Play with Balloons

June 30, 2019

It seems like every year there are new unique months of awareness that pop up surprisingly. This year isn’t any different. In fact, this June is the first time the U.S. has officially recognized National Give a Bunch of Balloons Month. It was created to bring joy to children suffering from an illness or struggling with a life-altering diagnosis. This seems like a sweet gesture. Who doesn’t love balloons? In celebration of this new awareness month, I thought I would also share with you some quick tips on how to play with balloons to improve developmental skills in your child.

Blowing Up a Balloon

Depending on the age and skill level of your child, even blowing up the balloon can be beneficial.  Stretching the balloon could help with hand strengthening. Blowing the balloon up also could help develop lip strength and improve coordination of the mouth muscles. Additionally, tying the knot of a balloon would be a good skill for an older child to work on skills needed to learn shoelace tying.

Balloon Volleyball

The lightness of a balloon makes it a fun and safe for all ages. Blow up a simple balloon into about the size of a basketball. Then toss it up in the air trying to keep in up there. You can make this activity more challenging by using only your pointer finger to touch the ball. You can also set a timer to try to reach of goal of 4 minutes for added exercise.

Balloon Soccer

The lightness of a balloon makes it a fun and safe indoors. Blow up a simple balloon into about the size of a basketball. Then use it like a soccer ball in the house on a rainy day. You can make this activity more challenging by playing crab soccer, which builds up arm and joint strength. This involves placing hands and feet on the floor with tummy facing up, torso lifted off the floor, and kicking ball with feet with hands holding up with weight of the body.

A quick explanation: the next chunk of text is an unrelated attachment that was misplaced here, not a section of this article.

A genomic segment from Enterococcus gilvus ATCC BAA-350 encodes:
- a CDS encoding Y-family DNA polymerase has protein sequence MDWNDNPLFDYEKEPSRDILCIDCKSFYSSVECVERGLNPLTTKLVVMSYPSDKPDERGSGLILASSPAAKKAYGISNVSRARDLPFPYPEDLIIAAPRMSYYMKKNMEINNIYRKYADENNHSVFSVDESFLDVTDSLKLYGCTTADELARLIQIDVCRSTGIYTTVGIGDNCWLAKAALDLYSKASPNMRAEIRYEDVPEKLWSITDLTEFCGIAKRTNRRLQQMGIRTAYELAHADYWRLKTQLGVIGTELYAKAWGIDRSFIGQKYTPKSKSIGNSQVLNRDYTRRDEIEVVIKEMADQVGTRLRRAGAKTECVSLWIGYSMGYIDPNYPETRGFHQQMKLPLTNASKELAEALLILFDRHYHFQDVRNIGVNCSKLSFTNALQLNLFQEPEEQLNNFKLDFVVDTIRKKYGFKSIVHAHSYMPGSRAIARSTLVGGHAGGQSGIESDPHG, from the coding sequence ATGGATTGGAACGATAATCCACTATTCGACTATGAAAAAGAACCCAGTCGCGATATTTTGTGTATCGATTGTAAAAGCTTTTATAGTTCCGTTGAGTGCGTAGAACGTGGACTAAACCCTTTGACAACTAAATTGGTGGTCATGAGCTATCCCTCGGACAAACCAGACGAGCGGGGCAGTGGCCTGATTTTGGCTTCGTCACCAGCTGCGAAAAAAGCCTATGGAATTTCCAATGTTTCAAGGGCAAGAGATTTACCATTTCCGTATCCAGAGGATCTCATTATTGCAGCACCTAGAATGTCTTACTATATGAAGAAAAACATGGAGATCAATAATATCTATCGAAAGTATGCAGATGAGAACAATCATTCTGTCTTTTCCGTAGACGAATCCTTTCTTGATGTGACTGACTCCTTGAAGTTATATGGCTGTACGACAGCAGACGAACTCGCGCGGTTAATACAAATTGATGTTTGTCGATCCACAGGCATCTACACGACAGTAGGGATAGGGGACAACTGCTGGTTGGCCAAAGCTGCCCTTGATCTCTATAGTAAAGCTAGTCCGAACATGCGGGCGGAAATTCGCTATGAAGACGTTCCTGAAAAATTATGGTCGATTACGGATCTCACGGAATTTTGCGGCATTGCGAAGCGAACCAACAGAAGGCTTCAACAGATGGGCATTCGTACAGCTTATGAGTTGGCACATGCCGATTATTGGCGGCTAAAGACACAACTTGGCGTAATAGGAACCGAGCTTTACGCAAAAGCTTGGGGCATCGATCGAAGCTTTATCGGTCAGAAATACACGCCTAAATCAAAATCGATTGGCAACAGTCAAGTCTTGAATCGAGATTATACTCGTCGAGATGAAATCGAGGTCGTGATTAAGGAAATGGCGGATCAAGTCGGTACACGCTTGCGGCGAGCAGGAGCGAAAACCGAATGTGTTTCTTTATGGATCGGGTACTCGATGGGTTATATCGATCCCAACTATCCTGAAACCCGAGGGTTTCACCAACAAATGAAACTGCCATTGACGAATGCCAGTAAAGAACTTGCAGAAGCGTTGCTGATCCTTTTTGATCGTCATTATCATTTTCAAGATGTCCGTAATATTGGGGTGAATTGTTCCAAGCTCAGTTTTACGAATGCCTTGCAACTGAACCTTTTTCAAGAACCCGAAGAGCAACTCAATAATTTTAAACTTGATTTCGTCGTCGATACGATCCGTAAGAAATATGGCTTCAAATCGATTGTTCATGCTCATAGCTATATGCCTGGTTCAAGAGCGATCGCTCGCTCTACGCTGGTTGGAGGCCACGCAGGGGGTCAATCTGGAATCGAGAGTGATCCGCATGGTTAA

Sand Balloons

Everyone knows that balloons can hold water and burst when thrown in play. Another thing that balloons can hold is sand. Fill a balloon with sand and tie the end to transform it into a stress reliever or fidget toy. A child can use this tool as a way to soothe anxiety by rubbing it or squeezing the balloon to shift the sand.

I hope you find these balloon tips helpful. Hopefully playing with balloons can help to improve developmental skills. Perhaps this will also inspire you to give a bunch of balloons away as well not just in June but any time of year.

Amy Baez, MOT, OTR/L

Amy Baez is the Founder of Playapy and Creator of the PALS Handwriting Program. She is a pediatric occupational therapist, speaker, and parent coach with close to 20 years of experience. Learn more at www.playapy.com.

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